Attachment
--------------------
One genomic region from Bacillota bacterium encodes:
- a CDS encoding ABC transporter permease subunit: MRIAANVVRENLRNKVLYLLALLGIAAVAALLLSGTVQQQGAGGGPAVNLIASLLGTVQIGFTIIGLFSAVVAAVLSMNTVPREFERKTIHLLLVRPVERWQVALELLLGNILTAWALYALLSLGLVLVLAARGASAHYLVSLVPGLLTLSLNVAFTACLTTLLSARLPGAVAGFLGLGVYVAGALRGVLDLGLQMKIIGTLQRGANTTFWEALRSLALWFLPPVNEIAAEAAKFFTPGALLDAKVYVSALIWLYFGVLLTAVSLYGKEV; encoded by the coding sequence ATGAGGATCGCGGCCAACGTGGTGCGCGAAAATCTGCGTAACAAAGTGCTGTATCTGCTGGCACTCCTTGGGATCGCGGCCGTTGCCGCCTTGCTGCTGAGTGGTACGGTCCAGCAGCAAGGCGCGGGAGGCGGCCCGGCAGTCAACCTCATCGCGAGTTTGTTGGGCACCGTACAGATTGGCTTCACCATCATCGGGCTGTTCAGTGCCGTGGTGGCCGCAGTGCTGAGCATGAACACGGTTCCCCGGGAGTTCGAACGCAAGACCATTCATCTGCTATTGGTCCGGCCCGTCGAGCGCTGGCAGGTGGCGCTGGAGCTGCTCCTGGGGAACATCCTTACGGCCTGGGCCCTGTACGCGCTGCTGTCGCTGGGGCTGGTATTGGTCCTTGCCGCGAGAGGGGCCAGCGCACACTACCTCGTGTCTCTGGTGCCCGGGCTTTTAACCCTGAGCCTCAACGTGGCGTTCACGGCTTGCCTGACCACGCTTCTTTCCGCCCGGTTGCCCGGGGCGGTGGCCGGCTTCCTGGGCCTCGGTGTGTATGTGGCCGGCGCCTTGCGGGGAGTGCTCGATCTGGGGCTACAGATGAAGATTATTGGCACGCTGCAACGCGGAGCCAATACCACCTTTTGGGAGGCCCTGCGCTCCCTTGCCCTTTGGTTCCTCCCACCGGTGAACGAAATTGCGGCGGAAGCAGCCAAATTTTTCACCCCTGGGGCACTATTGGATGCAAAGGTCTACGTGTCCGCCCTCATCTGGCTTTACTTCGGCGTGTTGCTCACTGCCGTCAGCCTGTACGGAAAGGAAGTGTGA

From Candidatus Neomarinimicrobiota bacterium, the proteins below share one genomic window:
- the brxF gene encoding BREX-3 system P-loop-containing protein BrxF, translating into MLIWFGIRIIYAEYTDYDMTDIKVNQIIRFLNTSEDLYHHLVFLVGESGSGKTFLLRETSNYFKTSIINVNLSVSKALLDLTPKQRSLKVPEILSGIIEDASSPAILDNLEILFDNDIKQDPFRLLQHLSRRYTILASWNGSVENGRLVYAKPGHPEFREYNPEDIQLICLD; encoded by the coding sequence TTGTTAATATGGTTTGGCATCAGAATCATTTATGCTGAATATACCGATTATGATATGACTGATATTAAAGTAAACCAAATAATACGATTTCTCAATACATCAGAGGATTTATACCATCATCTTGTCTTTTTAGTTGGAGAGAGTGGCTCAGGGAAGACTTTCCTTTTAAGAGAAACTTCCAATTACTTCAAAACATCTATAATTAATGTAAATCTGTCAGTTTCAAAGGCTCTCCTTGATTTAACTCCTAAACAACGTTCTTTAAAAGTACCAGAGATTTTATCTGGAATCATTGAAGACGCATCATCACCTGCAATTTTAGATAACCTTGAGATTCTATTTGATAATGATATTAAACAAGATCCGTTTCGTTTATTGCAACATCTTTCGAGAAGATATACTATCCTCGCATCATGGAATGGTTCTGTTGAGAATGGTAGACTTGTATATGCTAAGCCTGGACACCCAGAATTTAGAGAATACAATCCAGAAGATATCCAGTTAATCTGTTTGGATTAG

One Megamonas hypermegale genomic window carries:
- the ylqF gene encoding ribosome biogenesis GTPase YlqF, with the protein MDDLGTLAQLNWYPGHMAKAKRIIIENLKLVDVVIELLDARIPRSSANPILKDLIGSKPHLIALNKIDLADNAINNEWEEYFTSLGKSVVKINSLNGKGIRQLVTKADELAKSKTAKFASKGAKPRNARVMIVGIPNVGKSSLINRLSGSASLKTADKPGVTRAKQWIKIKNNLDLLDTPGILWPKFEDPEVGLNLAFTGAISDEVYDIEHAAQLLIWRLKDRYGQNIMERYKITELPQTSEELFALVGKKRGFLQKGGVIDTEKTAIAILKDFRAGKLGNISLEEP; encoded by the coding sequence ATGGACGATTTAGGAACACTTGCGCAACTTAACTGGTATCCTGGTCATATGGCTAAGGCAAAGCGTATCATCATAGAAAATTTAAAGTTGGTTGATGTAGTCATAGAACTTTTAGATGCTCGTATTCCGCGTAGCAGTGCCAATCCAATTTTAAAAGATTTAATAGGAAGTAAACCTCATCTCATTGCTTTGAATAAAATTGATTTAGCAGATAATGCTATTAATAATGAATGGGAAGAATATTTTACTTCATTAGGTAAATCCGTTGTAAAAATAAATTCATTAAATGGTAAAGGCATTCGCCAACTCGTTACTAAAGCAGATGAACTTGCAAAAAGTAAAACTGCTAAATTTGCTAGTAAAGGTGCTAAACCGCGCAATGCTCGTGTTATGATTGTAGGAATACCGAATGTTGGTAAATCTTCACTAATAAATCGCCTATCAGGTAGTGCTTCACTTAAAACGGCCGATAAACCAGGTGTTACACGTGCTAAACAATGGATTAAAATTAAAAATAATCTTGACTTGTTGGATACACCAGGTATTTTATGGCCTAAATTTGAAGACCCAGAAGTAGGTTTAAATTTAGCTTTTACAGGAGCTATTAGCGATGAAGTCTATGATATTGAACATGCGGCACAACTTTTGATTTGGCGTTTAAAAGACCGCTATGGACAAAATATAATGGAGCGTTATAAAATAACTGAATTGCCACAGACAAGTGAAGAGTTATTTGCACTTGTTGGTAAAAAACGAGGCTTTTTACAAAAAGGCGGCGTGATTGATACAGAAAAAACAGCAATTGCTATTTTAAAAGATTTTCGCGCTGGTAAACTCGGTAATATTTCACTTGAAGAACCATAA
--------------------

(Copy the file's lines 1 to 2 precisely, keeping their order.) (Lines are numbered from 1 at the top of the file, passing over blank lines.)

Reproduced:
One genomic region from Bacillota bacterium encodes:
- a CDS encoding ABC transporter permease subunit: MRIAANVVRENLRNKVLYLLALLGIAAVAALLLSGTVQQQGAGGGPAVNLIASLLGTVQIGFTIIGLFSAVVAAVLSMNTVPREFERKTIHLLLVRPVERWQVALELLLGNILTAWALYALLSLGLVLVLAARGASAHYLVSLVPGLLTLSLNVAFTACLTTLLSARLPGAVAGFLGLGVYVAGALRGVLDLGLQMKIIGTLQRGANTTFWEALRSLALWFLPPVNEIAAEAAKFFTPGALLDAKVYVSALIWLYFGVLLTAVSLYGKEV; encoded by the coding sequence ATGAGGATCGCGGCCAACGTGGTGCGCGAAAATCTGCGTAACAAAGTGCTGTATCTGCTGGCACTCCTTGGGATCGCGGCCGTTGCCGCCTTGCTGCTGAGTGGTACGGTCCAGCAGCAAGGCGCGGGAGGCGGCCCGGCAGTCAACCTCATCGCGAGTTTGTTGGGCACCGTACAGATTGGCTTCACCATCATCGGGCTGTTCAGTGCCGTGGTGGCCGCAGTGCTGAGCATGAACACGGTTCCCCGGGAGTTCGAACGCAAGACCATTCATCTGCTATTGGTCCGGCCCGTCGAGCGCTGGCAGGTGGCGCTGGAGCTGCTCCTGGGGAACATCCTTACGGCCTGGGCCCTGTACGCGCTGCTGTCGCTGGGGCTGGTATTGGTCCTTGCCGCGAGAGGGGCCAGCGCACACTACCTCGTGTCTCTGGTGCCCGGGCTTTTAACCCTGAGCCTCAACGTGGCGTTCACGGCTTGCCTGACCACGCTTCTTTCCGCCCGGTTGCCCGGGGCGGTGGCCGGCTTCCTGGGCCTCGGTGTGTATGTGGCCGGCGCCTTGCGGGGAGTGCTCGATCTGGGGCTACAGATGAAGATTATTGGCACGCTGCAACGCGGAGCCAATACCACCTTTTGGGAGGCCCTGCGCTCCCTTGCCCTTTGGTTCCTCCCACCGGTGAACGAAATTGCGGCGGAAGCAGCCAAATTTTTCACCCCTGGGGCACTATTGGATGCAAAGGTCTACGTGTCCGCCCTCATCTGGCTTTACTTCGGCGTGTTGCTCACTGCCGTCAGCCTGTACGGAAAGGAAGTGTGA